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The entire windshield is turned into a transparent display to highlighting landmarks, obstacles and road edges on the windshield in real-time. Such a system can point out to drivers potential hazards, such as a running animal, even in foggy or dark conditions, GM says. GM uses a special type of glass coated with red-emitting and blue-emitting phosphors--a clear synthetic material that glows when it is excited by ultraviolet light. The phosphor display, created by SuperImaging, is activated by tiny, ultraviolet lasers bouncing off mirrors bundled near the windshield. Three cameras track a driver's head and eyes to determine where she is looking. [Via Technology Review]
Today, cars can have as many as 70 electronic control units, or ECUs, based on microcontrollers (sometimes generically referred to as microprocessors). ECUs manage engines, doors, transmissions, seats, and entertainment, and climate systems. Electronic throttle systems use an array of sensors, microcontrollers, and electric motors to control how the car is accelerated. Gone are the old steel cables to connect the driver's foot to the engine. Because of all of this added complexity and the need for chips to talk to each other, a bus system was introduced--not unlike the Peripheral Component Interconnect, or PCI bus used in virtually all PCs today. Called the Controller-area network, or CAN-bus, it is designed to allow microcontrollers and devices to communicate with each other within a vehicle. Click the title for the main commentary!
It seems as if Tata Communications is out to one-up BSNL -- or at least claim its share of the limelight, anyway. More specifically, the outfit has teamed up with Telsima in order to roll out the "world's largest commercial WiMAX network" in India. Over 5,000 enterprise / retail customers are already connected in ten cities, and there are plans in place to secure nearly a quarter million customers in retail alone during fiscal year 2009. Furthermore, we're hearing that the services should be stretched to 110 cities for enterprise users and 15 cities for the retail segment by the year's end, but users in Delhi, Mumbai, Pune, Bangalore, Chennai, Hyderabad, Cochin, Chandigarh, and Kolkata are the only ones celebrating at the moment. Not a bad way to grab a bit more market share from Bharat Sanchar Nigam Limited, eh?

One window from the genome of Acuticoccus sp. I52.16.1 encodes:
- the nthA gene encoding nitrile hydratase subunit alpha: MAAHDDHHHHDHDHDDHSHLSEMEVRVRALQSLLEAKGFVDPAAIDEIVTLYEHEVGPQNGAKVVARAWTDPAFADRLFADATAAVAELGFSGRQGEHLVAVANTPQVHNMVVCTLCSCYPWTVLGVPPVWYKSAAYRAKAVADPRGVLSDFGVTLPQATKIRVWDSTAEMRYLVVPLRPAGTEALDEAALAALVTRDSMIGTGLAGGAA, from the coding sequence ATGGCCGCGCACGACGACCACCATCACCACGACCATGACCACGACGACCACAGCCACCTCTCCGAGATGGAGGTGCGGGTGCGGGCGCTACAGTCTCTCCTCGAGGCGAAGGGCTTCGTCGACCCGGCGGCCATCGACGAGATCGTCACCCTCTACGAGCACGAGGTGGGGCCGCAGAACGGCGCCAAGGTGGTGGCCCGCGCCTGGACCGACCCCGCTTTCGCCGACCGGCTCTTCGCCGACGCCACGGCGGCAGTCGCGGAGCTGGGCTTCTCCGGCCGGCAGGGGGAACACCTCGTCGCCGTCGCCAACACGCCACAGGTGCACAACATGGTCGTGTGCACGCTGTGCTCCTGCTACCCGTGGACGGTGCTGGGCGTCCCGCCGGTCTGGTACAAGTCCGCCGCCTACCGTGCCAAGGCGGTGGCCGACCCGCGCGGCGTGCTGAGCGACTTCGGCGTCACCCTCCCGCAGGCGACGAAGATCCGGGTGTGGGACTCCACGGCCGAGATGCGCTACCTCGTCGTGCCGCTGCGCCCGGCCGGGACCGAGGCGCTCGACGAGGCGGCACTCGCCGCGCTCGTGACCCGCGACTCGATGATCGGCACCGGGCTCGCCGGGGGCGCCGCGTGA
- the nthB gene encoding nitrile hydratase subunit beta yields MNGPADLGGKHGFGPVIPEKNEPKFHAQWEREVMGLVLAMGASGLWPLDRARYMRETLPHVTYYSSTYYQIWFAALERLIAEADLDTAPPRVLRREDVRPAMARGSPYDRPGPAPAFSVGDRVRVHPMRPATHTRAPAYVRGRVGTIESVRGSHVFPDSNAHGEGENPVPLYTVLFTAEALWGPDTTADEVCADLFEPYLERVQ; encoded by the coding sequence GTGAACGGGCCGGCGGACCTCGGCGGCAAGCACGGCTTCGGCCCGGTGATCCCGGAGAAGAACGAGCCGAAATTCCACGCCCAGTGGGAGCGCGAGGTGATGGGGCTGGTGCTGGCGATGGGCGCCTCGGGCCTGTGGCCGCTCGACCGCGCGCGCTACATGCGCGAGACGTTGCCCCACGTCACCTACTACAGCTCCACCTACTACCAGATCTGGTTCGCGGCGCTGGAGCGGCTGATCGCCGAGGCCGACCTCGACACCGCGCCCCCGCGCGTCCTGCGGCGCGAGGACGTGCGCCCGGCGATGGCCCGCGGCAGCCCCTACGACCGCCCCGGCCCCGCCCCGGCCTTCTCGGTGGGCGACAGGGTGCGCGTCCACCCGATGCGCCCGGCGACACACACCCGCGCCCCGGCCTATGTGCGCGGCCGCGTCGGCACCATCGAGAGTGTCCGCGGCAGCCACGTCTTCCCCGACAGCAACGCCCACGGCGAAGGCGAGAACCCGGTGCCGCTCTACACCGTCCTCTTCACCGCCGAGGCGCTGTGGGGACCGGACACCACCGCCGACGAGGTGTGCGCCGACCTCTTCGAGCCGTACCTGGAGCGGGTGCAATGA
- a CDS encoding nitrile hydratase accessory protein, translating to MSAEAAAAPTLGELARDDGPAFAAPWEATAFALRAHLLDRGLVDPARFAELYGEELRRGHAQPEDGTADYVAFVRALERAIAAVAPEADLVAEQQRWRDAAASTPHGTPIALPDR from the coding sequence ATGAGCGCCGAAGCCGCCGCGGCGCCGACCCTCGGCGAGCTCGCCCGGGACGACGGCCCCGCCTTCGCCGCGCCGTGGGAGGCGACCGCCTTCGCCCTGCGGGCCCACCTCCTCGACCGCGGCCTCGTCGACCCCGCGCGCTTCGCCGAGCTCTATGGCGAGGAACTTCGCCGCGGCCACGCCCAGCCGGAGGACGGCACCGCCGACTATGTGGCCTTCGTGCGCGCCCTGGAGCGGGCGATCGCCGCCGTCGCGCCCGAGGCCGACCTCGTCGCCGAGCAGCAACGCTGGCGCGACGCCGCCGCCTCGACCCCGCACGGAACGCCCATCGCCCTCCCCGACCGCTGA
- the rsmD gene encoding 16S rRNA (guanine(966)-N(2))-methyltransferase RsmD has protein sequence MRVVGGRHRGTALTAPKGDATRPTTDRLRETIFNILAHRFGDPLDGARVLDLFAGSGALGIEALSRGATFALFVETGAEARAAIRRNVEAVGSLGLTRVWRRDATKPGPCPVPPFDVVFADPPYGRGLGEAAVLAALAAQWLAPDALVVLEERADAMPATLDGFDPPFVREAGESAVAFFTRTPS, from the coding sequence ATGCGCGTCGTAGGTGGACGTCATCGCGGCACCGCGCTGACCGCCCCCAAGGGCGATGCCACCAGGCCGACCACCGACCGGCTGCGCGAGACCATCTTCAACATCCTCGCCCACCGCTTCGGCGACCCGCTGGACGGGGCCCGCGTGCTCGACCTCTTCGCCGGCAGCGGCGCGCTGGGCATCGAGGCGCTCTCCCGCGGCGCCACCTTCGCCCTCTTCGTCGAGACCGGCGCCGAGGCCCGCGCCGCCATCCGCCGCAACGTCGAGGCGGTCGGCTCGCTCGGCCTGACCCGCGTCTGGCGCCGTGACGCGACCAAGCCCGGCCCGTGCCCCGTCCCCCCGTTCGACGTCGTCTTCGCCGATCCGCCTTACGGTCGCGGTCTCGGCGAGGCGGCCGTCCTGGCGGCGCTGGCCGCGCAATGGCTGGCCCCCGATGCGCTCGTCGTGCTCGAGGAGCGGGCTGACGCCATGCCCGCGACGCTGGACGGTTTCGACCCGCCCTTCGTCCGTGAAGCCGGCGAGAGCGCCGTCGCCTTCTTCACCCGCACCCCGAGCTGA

Intel's had its new processor plans slipped out to the public thanks to Sun, according to DailyTech. Details on the 6-core (!) Xeon Dunnington, as well as the kinda-sorta hush-hush Nehalem were apparently leaked out onto Sun's public web server over the weekend, including plans for the new Xeons to overtake the company's Tigerton CPU line. The Dunnington processors will have a 16MB L3 cache shared by all six cores, and will be pin-compatible with the Tigertons, thus making integration with your Clarksboro chipset slightly less painful... by being possible. The Nehalem also got the spy treatment, with news that it will not only replace the Penryn line in Q4 '08, but will also be the first time in 18 years that Intel includes on-die memory controllers. If this sort of thing is important to you (and we think it may be) hit the read link and get all the juicy details.
Note: The Dunnington processor would be the first fully designed processor core out of Intel's India Design Center
If you've fantasized about how wonderful your life could be if the merits of DRAM, SRAM and Flash memory could all be mixed harmoniously into one "dream semiconductor," listen up. You may not be up to speed on all the advancements in ferroelectric materials, but we're pretty sure even the technological newbie could appreciate a new discovery by Korean researcher Dr. Shin Young-han. Reportedly, this fellow has "succeeded in figuring out the operational mechanism of ferroelectrics," which could potentially lead to FeRAM -- a technology that could "store data ten times faster than Flash memory and keep it for longer than ten years." Kudos to you, Dr. Shin, now let's get this stuff on the production line, shall we?